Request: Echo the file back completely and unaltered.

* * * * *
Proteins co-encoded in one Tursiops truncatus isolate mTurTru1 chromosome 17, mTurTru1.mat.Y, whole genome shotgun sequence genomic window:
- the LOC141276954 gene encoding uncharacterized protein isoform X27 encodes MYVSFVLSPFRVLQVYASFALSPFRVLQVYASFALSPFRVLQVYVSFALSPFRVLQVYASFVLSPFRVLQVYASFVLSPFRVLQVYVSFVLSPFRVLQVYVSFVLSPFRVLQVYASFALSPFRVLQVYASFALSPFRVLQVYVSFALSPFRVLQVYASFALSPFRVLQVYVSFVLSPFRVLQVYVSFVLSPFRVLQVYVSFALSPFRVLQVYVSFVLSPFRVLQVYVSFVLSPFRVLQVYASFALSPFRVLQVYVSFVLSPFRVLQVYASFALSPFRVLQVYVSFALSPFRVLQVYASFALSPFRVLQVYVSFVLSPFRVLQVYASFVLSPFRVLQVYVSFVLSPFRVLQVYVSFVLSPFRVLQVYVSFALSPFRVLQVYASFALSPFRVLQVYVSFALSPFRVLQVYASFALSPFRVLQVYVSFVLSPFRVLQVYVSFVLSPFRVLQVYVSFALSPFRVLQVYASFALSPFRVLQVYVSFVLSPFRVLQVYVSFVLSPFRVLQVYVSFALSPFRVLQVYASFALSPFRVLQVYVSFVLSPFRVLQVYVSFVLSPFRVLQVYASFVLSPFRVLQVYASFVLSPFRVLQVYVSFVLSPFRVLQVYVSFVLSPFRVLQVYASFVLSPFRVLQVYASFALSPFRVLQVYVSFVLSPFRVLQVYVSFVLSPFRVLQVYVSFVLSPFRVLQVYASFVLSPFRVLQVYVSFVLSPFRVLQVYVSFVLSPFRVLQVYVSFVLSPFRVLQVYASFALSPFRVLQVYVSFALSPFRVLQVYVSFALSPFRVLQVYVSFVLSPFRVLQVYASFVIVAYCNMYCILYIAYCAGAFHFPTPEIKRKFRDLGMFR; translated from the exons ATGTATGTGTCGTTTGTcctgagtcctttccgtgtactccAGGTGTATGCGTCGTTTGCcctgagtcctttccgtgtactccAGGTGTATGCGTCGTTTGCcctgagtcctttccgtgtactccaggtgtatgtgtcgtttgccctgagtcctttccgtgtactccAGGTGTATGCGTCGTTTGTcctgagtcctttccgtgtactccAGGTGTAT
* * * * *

Proteins co-encoded in one Tursiops truncatus isolate mTurTru1 chromosome 17, mTurTru1.mat.Y, whole genome shotgun sequence genomic window:
- the LOC141276954 gene encoding uncharacterized protein isoform X27 encodes MYVSFVLSPFRVLQVYASFALSPFRVLQVYASFALSPFRVLQVYVSFALSPFRVLQVYASFVLSPFRVLQVYASFVLSPFRVLQVYVSFVLSPFRVLQVYVSFVLSPFRVLQVYASFALSPFRVLQVYASFALSPFRVLQVYVSFALSPFRVLQVYASFALSPFRVLQVYVSFVLSPFRVLQVYVSFVLSPFRVLQVYVSFALSPFRVLQVYVSFVLSPFRVLQVYVSFVLSPFRVLQVYASFALSPFRVLQVYVSFVLSPFRVLQVYASFALSPFRVLQVYVSFALSPFRVLQVYASFALSPFRVLQVYVSFVLSPFRVLQVYASFVLSPFRVLQVYVSFVLSPFRVLQVYVSFVLSPFRVLQVYVSFALSPFRVLQVYASFALSPFRVLQVYVSFALSPFRVLQVYASFALSPFRVLQVYVSFVLSPFRVLQVYVSFVLSPFRVLQVYVSFALSPFRVLQVYASFALSPFRVLQVYVSFVLSPFRVLQVYVSFVLSPFRVLQVYVSFALSPFRVLQVYASFALSPFRVLQVYVSFVLSPFRVLQVYVSFVLSPFRVLQVYASFVLSPFRVLQVYASFVLSPFRVLQVYVSFVLSPFRVLQVYVSFVLSPFRVLQVYASFVLSPFRVLQVYASFALSPFRVLQVYVSFVLSPFRVLQVYVSFVLSPFRVLQVYVSFVLSPFRVLQVYASFVLSPFRVLQVYVSFVLSPFRVLQVYVSFVLSPFRVLQVYVSFVLSPFRVLQVYASFALSPFRVLQVYVSFALSPFRVLQVYVSFALSPFRVLQVYVSFVLSPFRVLQVYASFVIVAYCNMYCILYIAYCAGAFHFPTPEIKRKFRDLGMFR; translated from the exons ATGTATGTGTCGTTTGTcctgagtcctttccgtgtactccAGGTGTATGCGTCGTTTGCcctgagtcctttccgtgtactccAGGTGTATGCGTCGTTTGCcctgagtcctttccgtgtactccaggtgtatgtgtcgtttgccctgagtcctttccgtgtactccAGGTGTATGCGTCGTTTGTcctgagtcctttccgtgtactccAGGTGTAT